Advantages of Performance Marketing
Native advertising is a prime example of performance marketing in action. Advertisers construct ad campaigns with a specific conversion objective in mind and only pay for clicks or other conversion actions. Compare this to a TV ad, which may run for a set period of time and frequency, but there is no guarantee as to how many people will see or respond to it.
This gets to the heart of what performance marketing has to offer. Performance marketing focuses on tracking and attribution, giving advertisers far greater control over their budget and ROI.
The top three reasons why performance marketing is the new marketing are as follows:
#1. Performance that is simple to track:
Performance marketing campaigns are put up with the express objective of tracking and measuring. Keeping a finger on the pulse of performance campaigns and adjusting them to get better results is simple with the help of various data analytics tools designed specifically for performance marketers.
#2. Low risk:
Marketers understand exactly what is happening with their performance campaigns at every stage. Thus, putting them in a much better position to optimize and reduce risk as needed. Furthermore, with less risk, faster launch times are possible. There will be no more pleading for approvals.
Because performance marketing is driven by ROI, the emphasis is always on the end goal of improving performance. This guarantees that performance campaigns are always striving for greater results. This helps to elevate the brand across all KPIs and increase leads and sales.
Examples of Performance Marketing
#1. Avon – Programmatic native video
Avon, the iconic beauty brand, is an excellent example of how native programmatic can be used for performance campaigns. The brand collaborated with its Brazilian media agency to create a video focusing on women’s empowerment, raising awareness of its support for women’s problems such as battling gender inequality and breast cancer. Avon was able to measure and track the ad’s excellent performance on premium publisher sites on the Outbrain network by utilizing Outbrain’s native video inventory, which is available programmatically on Display & Video 360: Video completion rates were 63 percent, and 70 percent of consumers watched more than 75 percent of the video.
#2. Outbrain – Search marketing campaign
Outbrain’s Growth Marketing team employs a variety of performance tactics to raise awareness and generate leads for the Outbrain recommendation platform. The team recently launched a brand search campaign in Italy, with paid search ads displayed to users searching for “Outbrain” online, leading to a sales landing page.
The campaign performed admirably, with a CTR of 18.47 percent, a CVR of 13.39 percent, and an astounding ROI of 2028 percent. This means that for every $1 spent on the search campaign, a return of $20 was obtained.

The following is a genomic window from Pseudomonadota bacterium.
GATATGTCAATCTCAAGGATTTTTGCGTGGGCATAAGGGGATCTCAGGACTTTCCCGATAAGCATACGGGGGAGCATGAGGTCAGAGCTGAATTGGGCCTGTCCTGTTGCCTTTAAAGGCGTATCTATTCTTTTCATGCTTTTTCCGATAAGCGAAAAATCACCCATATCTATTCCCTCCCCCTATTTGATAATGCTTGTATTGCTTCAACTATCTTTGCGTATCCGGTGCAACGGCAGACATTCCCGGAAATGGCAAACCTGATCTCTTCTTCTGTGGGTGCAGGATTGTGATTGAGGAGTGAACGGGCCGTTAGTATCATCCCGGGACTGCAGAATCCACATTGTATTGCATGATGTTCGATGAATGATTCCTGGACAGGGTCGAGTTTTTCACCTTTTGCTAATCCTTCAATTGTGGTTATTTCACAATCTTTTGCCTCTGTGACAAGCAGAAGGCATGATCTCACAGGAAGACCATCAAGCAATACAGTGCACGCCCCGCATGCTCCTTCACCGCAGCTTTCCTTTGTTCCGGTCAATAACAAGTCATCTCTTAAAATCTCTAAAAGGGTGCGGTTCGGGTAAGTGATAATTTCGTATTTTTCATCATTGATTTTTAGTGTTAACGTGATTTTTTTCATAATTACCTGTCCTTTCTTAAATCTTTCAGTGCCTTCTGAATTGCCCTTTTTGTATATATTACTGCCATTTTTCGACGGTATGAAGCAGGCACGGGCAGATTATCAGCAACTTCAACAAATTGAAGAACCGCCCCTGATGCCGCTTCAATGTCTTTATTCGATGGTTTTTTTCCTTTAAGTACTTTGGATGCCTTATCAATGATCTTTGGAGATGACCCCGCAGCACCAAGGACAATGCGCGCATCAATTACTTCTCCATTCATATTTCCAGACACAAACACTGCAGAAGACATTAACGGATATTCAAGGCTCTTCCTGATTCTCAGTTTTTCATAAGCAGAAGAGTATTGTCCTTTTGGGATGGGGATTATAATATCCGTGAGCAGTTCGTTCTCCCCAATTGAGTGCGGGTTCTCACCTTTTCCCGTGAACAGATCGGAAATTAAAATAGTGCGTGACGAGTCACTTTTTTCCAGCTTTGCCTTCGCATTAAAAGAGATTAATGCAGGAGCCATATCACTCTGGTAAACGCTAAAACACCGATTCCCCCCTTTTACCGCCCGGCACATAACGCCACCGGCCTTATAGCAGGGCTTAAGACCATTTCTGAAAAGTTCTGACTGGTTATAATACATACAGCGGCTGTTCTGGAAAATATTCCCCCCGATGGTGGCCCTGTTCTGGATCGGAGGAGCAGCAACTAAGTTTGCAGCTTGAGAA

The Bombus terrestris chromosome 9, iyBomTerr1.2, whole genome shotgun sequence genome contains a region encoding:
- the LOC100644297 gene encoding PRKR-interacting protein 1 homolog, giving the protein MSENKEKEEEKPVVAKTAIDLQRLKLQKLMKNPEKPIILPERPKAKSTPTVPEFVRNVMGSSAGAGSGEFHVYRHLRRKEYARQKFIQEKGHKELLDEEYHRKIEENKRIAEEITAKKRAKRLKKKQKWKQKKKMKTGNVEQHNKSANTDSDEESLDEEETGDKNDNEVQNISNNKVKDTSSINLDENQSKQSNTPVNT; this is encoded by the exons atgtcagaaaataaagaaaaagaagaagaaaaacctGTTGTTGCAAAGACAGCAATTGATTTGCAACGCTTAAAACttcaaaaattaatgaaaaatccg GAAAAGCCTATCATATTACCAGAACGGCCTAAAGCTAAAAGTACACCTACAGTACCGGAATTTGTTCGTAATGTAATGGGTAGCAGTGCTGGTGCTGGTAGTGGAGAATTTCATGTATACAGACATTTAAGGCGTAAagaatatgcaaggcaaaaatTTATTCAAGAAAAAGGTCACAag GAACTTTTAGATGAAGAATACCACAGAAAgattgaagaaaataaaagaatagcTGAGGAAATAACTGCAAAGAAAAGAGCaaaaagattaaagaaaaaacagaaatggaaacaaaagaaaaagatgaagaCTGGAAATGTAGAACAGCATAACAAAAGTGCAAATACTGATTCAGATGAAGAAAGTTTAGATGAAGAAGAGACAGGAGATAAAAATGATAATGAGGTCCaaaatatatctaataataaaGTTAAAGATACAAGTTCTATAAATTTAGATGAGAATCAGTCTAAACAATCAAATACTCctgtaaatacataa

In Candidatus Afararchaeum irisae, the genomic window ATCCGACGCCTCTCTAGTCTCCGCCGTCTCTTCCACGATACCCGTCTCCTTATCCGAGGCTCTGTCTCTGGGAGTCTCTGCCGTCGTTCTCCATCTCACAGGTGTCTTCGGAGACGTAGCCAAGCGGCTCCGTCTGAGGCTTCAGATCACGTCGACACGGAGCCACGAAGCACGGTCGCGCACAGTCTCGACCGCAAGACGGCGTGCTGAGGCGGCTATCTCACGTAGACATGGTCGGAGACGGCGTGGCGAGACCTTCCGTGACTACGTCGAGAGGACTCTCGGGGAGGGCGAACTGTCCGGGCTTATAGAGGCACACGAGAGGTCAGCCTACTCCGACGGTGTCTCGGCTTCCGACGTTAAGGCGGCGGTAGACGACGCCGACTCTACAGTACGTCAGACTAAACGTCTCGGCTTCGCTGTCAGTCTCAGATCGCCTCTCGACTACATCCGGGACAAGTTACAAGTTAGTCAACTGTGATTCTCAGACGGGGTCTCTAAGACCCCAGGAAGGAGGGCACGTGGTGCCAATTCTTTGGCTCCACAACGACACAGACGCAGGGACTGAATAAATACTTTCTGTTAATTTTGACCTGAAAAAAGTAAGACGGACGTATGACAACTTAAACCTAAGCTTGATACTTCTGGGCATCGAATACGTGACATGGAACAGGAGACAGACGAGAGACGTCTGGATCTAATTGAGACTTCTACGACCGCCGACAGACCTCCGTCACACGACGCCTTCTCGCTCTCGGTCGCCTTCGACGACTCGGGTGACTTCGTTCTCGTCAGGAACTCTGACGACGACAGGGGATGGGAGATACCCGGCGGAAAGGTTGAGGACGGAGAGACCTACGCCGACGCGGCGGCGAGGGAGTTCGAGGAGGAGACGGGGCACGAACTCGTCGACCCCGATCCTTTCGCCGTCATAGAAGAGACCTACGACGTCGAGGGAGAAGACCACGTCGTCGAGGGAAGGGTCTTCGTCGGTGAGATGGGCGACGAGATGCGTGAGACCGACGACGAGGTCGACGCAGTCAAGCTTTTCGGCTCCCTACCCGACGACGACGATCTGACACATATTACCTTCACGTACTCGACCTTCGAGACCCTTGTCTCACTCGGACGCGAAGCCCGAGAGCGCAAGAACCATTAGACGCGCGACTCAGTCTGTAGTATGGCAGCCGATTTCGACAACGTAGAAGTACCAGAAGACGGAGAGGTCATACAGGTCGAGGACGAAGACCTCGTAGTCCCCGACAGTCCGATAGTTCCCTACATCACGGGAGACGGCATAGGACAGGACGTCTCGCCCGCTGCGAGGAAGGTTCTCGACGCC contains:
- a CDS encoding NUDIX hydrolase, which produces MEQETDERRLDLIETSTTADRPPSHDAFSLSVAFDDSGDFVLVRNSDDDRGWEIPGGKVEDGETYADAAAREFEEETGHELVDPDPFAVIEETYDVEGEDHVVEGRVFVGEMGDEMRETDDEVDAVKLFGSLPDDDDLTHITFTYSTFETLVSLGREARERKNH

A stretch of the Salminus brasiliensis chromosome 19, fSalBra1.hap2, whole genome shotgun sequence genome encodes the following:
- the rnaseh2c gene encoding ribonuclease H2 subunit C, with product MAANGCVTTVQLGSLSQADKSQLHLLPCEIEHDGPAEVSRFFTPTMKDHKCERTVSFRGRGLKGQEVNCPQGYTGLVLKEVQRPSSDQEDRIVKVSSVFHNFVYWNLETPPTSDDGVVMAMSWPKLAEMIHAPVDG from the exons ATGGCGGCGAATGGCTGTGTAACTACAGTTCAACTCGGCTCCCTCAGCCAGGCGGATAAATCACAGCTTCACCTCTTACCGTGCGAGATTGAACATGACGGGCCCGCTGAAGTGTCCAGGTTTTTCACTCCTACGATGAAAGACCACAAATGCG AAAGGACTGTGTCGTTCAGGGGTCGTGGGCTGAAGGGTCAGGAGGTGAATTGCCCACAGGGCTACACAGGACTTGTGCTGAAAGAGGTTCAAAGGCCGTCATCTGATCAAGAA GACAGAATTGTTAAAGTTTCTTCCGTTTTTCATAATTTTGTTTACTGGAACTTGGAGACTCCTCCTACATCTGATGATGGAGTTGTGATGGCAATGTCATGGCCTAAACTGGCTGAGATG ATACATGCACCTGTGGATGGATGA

#3. VAVAVOOM – YouTube video marketing campaign
TrueView for Action is a Google Ads video campaign type that tries to increase conversions and leads with action-driving features. VAVAVOOM, a global fashion retailer, saw some extremely outstanding results from a YouTube video campaign that used TrueView for Action. To achieve this aim, the company targeted a ROAS of 10:1, combining the TrueView campaign with unique intent audiences and in-market targeting. They far outperformed expectations, achieving 304,517 engagements throughout the 11-week campaign and a ROAS of 1409 percent.
What Are Some Performance Marketing Trends to Keep an Eye On?
Every form of marketing, including Performance Marketing, is constantly evolving.
With this type of marketing accounting for more than 16 percent of eCommerce sales in 2017, it’s clear that this strategy’s growth is increasing at a rapid pace.
As a driving driver for eCommerce conversions, this percentage places Performance Marketing on a level with email marketing and ahead of display advertising.
With this expansion, more people are pursuing a career in Performance Marketing, more marketers are investing in it, and more publications are entering the area.
With an increase in influencers, performance-based technology businesses, and content sites, your company will have more options to advertise itself in the performance marketing area.
Furthermore, with more options for improved tracking and attribution thanks to third-party tracking platform enhancements, these enhancements enable first click models where publishers can rest assured that they will not be penalized if someone leaves their referral and returns to buy from a different source.
Multi-touch, position-based, time decay, and linear choices are also fresh innovations to watch for in tracking and attribution.
Another fascinating trend to keep an eye on in Performance Marketing is the continuous development and application of Artificial Intelligence (AI) and Machine Learning to drive sales on a performance basis.
Automation, segmentation, personalization, and optimization are four areas to keep an eye on – because to AI and machine learning, these keywords are gaining traction.